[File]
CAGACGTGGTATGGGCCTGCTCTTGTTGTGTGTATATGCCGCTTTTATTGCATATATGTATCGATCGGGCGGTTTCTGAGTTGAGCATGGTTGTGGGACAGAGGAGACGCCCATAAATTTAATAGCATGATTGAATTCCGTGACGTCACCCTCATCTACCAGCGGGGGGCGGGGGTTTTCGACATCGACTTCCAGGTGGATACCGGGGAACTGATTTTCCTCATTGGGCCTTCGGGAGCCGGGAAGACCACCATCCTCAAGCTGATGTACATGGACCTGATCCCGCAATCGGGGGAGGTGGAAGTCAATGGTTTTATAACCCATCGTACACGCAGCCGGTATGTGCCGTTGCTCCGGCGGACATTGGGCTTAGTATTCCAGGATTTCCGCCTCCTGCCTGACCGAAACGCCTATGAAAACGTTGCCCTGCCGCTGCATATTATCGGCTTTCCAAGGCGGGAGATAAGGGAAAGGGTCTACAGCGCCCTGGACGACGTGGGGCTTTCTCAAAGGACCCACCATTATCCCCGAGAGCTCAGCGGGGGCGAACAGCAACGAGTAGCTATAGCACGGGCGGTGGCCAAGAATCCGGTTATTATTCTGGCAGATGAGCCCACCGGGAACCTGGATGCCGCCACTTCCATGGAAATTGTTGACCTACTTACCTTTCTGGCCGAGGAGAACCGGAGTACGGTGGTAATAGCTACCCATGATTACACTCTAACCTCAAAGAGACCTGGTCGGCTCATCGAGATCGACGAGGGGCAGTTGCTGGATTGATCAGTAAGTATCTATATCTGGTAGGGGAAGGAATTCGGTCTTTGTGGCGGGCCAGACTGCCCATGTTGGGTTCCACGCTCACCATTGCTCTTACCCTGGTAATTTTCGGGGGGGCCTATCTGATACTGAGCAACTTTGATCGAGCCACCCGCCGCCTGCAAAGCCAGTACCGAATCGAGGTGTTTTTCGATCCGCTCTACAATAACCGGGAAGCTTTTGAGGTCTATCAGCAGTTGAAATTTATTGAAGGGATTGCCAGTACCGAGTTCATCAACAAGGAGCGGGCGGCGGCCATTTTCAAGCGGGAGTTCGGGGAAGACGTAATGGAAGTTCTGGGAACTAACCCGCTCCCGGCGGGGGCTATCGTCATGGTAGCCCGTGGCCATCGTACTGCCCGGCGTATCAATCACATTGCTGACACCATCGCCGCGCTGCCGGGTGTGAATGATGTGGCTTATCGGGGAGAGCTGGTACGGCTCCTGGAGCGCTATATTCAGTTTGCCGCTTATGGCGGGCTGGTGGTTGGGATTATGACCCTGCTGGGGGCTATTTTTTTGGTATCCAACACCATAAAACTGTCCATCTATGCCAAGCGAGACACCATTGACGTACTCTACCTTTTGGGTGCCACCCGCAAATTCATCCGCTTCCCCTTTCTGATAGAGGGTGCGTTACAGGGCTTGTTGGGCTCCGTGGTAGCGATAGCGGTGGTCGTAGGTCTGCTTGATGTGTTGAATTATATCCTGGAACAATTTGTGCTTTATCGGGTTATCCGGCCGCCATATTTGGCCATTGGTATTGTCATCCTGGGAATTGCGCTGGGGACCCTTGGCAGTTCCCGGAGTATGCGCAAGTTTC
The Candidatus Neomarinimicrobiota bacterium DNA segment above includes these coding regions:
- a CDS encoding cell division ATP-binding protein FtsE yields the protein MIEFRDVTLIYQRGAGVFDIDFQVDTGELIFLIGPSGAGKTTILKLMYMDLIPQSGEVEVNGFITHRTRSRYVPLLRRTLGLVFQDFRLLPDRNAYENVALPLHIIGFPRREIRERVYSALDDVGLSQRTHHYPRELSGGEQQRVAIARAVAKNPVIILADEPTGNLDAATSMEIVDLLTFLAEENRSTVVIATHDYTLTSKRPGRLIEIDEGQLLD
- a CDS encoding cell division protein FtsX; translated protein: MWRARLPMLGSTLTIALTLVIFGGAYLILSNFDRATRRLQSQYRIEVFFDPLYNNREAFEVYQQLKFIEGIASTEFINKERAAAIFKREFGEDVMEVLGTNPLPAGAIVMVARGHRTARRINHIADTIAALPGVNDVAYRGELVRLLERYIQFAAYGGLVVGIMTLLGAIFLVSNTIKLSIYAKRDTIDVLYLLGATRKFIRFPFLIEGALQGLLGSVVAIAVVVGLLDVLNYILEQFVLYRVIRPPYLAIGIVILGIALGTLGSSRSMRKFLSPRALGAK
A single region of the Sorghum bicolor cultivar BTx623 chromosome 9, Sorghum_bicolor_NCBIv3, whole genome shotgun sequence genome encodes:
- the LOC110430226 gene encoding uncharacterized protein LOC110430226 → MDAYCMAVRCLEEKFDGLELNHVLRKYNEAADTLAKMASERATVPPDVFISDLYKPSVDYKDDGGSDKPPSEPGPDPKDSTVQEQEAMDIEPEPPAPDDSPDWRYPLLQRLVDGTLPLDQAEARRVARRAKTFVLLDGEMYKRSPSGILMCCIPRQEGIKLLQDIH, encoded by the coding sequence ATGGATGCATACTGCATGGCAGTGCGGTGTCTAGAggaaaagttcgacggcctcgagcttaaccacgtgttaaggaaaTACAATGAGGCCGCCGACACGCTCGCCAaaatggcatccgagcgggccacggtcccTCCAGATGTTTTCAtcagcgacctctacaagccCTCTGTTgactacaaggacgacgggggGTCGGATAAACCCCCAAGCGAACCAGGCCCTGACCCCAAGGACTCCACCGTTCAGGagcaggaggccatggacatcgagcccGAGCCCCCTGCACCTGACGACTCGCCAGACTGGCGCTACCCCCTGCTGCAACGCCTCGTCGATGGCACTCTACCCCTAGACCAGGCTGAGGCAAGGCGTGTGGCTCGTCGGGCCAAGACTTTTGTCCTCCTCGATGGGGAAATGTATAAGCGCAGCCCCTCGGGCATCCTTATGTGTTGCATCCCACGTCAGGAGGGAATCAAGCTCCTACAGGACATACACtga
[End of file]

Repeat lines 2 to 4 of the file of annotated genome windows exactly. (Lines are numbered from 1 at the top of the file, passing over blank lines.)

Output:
The Candidatus Neomarinimicrobiota bacterium DNA segment above includes these coding regions:
- a CDS encoding cell division ATP-binding protein FtsE yields the protein MIEFRDVTLIYQRGAGVFDIDFQVDTGELIFLIGPSGAGKTTILKLMYMDLIPQSGEVEVNGFITHRTRSRYVPLLRRTLGLVFQDFRLLPDRNAYENVALPLHIIGFPRREIRERVYSALDDVGLSQRTHHYPRELSGGEQQRVAIARAVAKNPVIILADEPTGNLDAATSMEIVDLLTFLAEENRSTVVIATHDYTLTSKRPGRLIEIDEGQLLD
- a CDS encoding cell division protein FtsX; translated protein: MWRARLPMLGSTLTIALTLVIFGGAYLILSNFDRATRRLQSQYRIEVFFDPLYNNREAFEVYQQLKFIEGIASTEFINKERAAAIFKREFGEDVMEVLGTNPLPAGAIVMVARGHRTARRINHIADTIAALPGVNDVAYRGELVRLLERYIQFAAYGGLVVGIMTLLGAIFLVSNTIKLSIYAKRDTIDVLYLLGATRKFIRFPFLIEGALQGLLGSVVAIAVVVGLLDVLNYILEQFVLYRVIRPPYLAIGIVILGIALGTLGSSRSMRKFLSPRALGAK